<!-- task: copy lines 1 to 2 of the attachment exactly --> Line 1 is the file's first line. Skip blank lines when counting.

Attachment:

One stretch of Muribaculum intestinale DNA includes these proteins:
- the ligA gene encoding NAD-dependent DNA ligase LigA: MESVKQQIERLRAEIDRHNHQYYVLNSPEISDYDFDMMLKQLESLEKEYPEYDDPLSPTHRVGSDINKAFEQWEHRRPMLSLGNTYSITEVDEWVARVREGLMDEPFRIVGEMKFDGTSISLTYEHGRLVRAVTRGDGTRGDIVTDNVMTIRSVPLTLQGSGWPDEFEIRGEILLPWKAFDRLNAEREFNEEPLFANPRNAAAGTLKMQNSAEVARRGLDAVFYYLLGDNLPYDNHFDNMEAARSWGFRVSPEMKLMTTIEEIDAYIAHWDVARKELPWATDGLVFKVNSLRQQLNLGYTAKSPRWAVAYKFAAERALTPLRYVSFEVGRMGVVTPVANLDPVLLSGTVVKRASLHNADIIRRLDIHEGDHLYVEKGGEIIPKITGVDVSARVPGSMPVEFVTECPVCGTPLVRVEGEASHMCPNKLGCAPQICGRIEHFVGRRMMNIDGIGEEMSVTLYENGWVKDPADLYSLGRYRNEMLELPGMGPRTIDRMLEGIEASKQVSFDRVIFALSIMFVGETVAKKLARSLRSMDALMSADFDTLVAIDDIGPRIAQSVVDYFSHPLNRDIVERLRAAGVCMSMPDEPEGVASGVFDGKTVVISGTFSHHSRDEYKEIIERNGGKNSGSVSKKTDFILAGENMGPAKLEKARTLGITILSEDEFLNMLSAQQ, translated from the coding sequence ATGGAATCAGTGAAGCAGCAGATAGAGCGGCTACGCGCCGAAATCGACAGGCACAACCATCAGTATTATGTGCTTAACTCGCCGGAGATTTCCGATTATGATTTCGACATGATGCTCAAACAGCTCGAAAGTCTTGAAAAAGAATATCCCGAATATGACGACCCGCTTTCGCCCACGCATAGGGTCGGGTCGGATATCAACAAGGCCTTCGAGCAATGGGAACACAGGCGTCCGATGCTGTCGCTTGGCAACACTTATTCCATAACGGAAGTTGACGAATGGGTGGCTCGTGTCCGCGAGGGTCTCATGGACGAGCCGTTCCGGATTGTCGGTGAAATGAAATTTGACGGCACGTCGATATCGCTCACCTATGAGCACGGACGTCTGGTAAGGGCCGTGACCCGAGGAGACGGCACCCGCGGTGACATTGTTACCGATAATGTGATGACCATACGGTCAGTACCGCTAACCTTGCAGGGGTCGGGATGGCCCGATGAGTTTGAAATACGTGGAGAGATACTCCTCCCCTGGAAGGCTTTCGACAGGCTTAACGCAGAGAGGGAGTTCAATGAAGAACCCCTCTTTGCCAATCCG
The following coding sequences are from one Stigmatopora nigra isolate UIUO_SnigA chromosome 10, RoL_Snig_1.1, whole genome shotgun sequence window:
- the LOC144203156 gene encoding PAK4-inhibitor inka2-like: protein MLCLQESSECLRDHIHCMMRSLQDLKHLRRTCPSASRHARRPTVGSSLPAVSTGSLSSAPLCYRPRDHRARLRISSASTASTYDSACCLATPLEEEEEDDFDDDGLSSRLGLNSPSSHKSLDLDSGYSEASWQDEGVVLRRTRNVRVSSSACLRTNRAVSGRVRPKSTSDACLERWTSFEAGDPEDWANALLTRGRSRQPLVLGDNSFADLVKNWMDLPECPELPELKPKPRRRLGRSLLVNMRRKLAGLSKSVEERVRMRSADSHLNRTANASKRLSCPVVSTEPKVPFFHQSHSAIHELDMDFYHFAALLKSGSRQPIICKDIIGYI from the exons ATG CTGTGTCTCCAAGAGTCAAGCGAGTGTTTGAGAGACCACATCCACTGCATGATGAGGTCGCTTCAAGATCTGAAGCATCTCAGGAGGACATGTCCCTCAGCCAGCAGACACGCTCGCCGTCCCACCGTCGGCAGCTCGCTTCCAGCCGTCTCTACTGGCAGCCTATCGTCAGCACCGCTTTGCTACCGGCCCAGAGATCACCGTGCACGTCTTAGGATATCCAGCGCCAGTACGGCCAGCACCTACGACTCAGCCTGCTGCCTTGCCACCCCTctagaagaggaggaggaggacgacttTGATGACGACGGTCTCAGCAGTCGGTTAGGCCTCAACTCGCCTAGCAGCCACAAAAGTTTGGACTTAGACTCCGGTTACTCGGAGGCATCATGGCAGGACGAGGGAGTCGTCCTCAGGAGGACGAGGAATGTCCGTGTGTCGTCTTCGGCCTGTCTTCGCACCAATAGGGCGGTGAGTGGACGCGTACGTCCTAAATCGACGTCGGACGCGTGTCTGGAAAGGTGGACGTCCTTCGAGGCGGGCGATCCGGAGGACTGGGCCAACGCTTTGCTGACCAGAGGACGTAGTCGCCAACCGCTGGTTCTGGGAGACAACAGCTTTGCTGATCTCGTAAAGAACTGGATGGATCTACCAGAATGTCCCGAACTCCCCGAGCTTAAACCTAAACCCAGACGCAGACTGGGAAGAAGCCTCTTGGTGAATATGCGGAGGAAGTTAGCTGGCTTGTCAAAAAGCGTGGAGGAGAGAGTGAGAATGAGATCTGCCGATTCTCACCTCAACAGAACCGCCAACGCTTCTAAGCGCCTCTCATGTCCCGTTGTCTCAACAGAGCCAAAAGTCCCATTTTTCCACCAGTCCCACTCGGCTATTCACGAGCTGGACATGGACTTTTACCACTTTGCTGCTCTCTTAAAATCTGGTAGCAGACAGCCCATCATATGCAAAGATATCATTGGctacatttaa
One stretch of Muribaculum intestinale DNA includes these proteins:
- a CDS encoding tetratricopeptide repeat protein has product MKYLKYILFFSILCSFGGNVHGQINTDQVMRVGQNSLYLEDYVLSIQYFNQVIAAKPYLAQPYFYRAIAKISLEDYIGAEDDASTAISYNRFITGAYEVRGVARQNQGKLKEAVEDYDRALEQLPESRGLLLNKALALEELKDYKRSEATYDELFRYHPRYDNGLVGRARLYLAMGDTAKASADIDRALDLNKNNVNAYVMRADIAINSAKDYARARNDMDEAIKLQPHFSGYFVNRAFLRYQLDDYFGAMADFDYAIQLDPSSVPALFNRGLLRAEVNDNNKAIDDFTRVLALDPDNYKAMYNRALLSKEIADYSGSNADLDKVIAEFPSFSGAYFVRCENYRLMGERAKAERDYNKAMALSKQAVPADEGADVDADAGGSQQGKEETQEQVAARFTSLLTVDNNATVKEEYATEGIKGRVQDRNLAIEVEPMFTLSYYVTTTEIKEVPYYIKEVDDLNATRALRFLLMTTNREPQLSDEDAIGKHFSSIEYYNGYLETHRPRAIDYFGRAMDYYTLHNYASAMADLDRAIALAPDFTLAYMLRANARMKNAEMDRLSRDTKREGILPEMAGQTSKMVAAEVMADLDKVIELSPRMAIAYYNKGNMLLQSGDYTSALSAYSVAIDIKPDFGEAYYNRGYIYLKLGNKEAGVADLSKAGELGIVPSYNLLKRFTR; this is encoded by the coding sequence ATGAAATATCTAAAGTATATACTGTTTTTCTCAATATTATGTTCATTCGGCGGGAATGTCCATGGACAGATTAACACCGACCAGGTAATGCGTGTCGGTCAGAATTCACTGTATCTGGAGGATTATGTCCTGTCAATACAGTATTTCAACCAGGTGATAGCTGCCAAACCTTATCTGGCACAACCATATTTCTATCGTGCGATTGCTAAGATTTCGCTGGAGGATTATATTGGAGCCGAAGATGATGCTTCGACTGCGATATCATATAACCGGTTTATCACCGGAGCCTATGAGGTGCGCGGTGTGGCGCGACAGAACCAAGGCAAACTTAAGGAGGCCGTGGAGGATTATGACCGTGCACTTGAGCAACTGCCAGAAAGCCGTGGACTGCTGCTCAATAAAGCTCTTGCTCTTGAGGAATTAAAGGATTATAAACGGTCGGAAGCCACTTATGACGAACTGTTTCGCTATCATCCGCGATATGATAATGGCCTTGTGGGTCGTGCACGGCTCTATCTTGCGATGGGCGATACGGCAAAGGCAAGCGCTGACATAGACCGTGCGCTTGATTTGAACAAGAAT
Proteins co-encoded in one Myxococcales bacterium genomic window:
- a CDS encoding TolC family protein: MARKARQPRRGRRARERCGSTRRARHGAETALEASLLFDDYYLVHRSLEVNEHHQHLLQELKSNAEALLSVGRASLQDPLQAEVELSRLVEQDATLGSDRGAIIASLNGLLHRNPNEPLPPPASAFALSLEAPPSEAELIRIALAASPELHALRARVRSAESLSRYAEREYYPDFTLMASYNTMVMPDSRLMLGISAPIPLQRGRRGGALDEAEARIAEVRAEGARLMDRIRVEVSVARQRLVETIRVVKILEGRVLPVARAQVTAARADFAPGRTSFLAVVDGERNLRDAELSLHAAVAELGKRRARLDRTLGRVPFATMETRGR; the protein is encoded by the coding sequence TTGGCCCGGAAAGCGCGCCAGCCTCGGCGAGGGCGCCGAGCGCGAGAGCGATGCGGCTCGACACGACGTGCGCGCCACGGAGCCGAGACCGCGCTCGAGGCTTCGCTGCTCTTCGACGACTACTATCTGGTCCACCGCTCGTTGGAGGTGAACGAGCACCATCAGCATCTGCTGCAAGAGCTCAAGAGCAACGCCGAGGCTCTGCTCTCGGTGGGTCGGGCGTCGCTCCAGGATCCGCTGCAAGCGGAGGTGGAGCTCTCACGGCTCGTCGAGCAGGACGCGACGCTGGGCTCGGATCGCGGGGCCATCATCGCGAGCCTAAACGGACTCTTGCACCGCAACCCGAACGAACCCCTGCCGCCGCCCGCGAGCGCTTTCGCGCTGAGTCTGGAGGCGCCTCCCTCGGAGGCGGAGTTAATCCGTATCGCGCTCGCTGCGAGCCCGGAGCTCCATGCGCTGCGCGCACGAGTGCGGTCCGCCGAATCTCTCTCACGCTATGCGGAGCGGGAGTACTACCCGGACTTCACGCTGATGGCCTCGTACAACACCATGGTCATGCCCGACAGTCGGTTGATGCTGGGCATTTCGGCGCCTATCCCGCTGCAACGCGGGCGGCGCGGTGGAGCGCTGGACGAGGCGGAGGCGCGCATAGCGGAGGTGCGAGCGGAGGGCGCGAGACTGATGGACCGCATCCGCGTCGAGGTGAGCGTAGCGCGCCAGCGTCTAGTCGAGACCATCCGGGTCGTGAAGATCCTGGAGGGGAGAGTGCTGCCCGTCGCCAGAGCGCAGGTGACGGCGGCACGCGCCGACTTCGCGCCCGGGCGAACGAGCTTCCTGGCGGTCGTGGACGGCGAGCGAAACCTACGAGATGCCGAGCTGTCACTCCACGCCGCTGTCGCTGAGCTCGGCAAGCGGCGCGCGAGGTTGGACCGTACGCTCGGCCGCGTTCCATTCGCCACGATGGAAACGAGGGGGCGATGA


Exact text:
One stretch of Muribaculum intestinale DNA includes these proteins:
- the ligA gene encoding NAD-dependent DNA ligase LigA: MESVKQQIERLRAEIDRHNHQYYVLNSPEISDYDFDMMLKQLESLEKEYPEYDDPLSPTHRVGSDINKAFEQWEHRRPMLSLGNTYSITEVDEWVARVREGLMDEPFRIVGEMKFDGTSISLTYEHGRLVRAVTRGDGTRGDIVTDNVMTIRSVPLTLQGSGWPDEFEIRGEILLPWKAFDRLNAEREFNEEPLFANPRNAAAGTLKMQNSAEVARRGLDAVFYYLLGDNLPYDNHFDNMEAARSWGFRVSPEMKLMTTIEEIDAYIAHWDVARKELPWATDGLVFKVNSLRQQLNLGYTAKSPRWAVAYKFAAERALTPLRYVSFEVGRMGVVTPVANLDPVLLSGTVVKRASLHNADIIRRLDIHEGDHLYVEKGGEIIPKITGVDVSARVPGSMPVEFVTECPVCGTPLVRVEGEASHMCPNKLGCAPQICGRIEHFVGRRMMNIDGIGEEMSVTLYENGWVKDPADLYSLGRYRNEMLELPGMGPRTIDRMLEGIEASKQVSFDRVIFALSIMFVGETVAKKLARSLRSMDALMSADFDTLVAIDDIGPRIAQSVVDYFSHPLNRDIVERLRAAGVCMSMPDEPEGVASGVFDGKTVVISGTFSHHSRDEYKEIIERNGGKNSGSVSKKTDFILAGENMGPAKLEKARTLGITILSEDEFLNMLSAQQ, translated from the coding sequence ATGGAATCAGTGAAGCAGCAGATAGAGCGGCTACGCGCCGAAATCGACAGGCACAACCATCAGTATTATGTGCTTAACTCGCCGGAGATTTCCGATTATGATTTCGACATGATGCTCAAACAGCTCGAAAGTCTTGAAAAAGAATATCCCGAATATGACGACCCGCTTTCGCCCACGCATAGGGTCGGGTCGGATATCAACAAGGCCTTCGAGCAATGGGAACACAGGCGTCCGATGCTGTCGCTTGGCAACACTTATTCCATAACGGAAGTTGACGAATGGGTGGCTCGTGTCCGCGAGGGTCTCATGGACGAGCCGTTCCGGATTGTCGGTGAAATGAAATTTGACGGCACGTCGATATCGCTCACCTATGAGCACGGACGTCTGGTAAGGGCCGTGACCCGAGGAGACGGCACCCGCGGTGACATTGTTACCGATAATGTGATGACCATACGGTCAGTACCGCTAACCTTGCAGGGGTCGGGATGGCCCGATGAGTTTGAAATACGTGGAGAGATACTCCTCCCCTGGAAGGCTTTCGACAGGCTTAACGCAGAGAGGGAGTTCAATGAAGAACCCCTCTTTGCCAATCCG